As soon as we abandon radical reductionism more interesting interpretations of reality become available to us. One resolution of “anthropic coincidences” is the Multiverse – that there any many universes and ours is one just right for life. Physicist Michio Kaku sees evolutionary potential here and interestingly draws on religious terms in his book Parallel Worlds:
“…entire universes continually sprout or “bud” off other universes. If true, it would unify two of the great religious mythologies, Genesis and Nirvana. Genesis would take place continually within the fabric of timeless Nirvana”.
Anthropic coincidences are also used by proponents of intelligent design as proof of god. Of course, our universe could have been created by an extra-universal alien we may prefer not to refer to as god. This brings us no closer to any solutions though, because, then we puzzle over what made the alien. Might there be a theory integral to our universe that could explain its genesis and evolution?
Perhaps the answer is to put the chicken before the egg?
Biocentrism is a new theory from Robert Lanza, a scientist in the fields of regenerative medicine and biology, which states that life and biology are central to being, reality, and the cosmos — life creates the universe rather than the other way around. He writes:
“The universe bursts into existence from life, not the other way around as we have been taught. For each life there is a universe, its own universe. We generate spheres of reality, individual bubbles of existence. Our planet is comprised of billions of spheres of reality, generated by each individual human and perhaps even by each animal.”
Without a conscious observer, reality is nothing more than probabilistic quantum events. Particle physicists tell us that matter is more than 99.9% empty space; it is consciousness that constructs reality. The answer to the question “if a tree falls in a wood and there is no one there to hear it does it make a sound” is definitely “no” for sound is something animal minds construct on receiving a neural signal from a sensory organ that can detect wave compressions in air.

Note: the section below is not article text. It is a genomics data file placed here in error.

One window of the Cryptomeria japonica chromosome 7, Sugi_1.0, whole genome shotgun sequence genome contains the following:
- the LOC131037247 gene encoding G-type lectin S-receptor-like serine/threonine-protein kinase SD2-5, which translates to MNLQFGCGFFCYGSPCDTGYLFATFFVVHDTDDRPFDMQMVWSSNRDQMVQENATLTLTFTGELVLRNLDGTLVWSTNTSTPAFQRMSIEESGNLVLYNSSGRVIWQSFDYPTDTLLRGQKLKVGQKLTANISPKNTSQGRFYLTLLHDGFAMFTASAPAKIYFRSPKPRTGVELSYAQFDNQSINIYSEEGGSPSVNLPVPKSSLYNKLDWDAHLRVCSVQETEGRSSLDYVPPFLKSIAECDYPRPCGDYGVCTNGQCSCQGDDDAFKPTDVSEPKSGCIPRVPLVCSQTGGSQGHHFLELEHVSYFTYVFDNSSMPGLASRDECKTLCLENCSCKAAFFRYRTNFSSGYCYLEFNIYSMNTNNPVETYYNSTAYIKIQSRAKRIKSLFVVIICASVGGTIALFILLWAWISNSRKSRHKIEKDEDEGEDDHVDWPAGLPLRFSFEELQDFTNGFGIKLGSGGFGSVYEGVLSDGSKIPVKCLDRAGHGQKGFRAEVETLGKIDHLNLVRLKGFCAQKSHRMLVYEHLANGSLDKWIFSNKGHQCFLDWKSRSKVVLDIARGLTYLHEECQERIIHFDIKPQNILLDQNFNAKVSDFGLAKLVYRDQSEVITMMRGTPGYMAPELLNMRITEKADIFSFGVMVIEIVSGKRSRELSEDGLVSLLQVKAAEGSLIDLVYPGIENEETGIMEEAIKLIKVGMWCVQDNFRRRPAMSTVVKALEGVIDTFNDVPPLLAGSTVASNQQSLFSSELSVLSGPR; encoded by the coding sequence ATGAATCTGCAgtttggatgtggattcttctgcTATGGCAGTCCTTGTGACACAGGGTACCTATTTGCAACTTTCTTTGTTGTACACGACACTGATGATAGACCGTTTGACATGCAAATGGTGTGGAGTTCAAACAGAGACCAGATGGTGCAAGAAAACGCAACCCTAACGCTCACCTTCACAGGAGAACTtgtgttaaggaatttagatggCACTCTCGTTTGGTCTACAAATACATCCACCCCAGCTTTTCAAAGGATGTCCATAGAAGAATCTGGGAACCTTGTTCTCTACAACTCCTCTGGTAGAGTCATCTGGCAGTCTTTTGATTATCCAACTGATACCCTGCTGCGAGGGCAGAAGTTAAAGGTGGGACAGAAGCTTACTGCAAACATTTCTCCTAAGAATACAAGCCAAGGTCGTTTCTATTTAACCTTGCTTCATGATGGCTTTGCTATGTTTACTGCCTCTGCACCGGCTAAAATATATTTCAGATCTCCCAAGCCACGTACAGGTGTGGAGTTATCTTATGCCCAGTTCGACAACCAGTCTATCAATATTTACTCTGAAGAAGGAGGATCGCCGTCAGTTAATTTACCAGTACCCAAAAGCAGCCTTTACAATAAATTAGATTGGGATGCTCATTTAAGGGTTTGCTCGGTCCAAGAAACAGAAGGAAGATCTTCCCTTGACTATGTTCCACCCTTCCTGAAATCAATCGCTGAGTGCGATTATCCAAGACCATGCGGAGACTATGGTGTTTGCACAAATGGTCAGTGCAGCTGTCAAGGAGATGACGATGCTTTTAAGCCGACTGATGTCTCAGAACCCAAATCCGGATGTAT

Lanza’s new biological theory is analogous to the Perennial Philosophy whereby mystics across religious divides have proposed consciousness as primary. Aldous Huxley writes in his famous book of the same name:
“[…] the metaphysic that recognises a divine Reality substantial to the world of things and lives and minds; the psychology that finds in the soul something similar to, or even identical to, divine Reality; the ethic that places man’s final end in the knowledge of the immanent and transcendent Ground of all being; the thing is immemorial and universal. Rudiments of the perennial philosophy may be found among the traditional lore of primitive peoples in every region of the world, and in its fully developed forms it has a place in every one of the higher religions.”
So if the mystics are right, an eternal consciousness, that which we might call: Tao, Allah, Buddha, Brahman, Yahweh or just God has brought forth a physical universe in which life will manifest, evolve, channel consciousness and awaken. A weirdly satisfying answer to the question “why would god do this is” – is simply, “why not?” A better answer is available but not with words – “The Tao that can be spoken is not the eternal Tao.” Jesus is recorded as having said: “be still, and know that I am God.” He most likely meant all of us because that is the perennial philosophy. The great secret shared by our greatest sages is that all of us can directly experience the divine and realise that we are inseparable from it.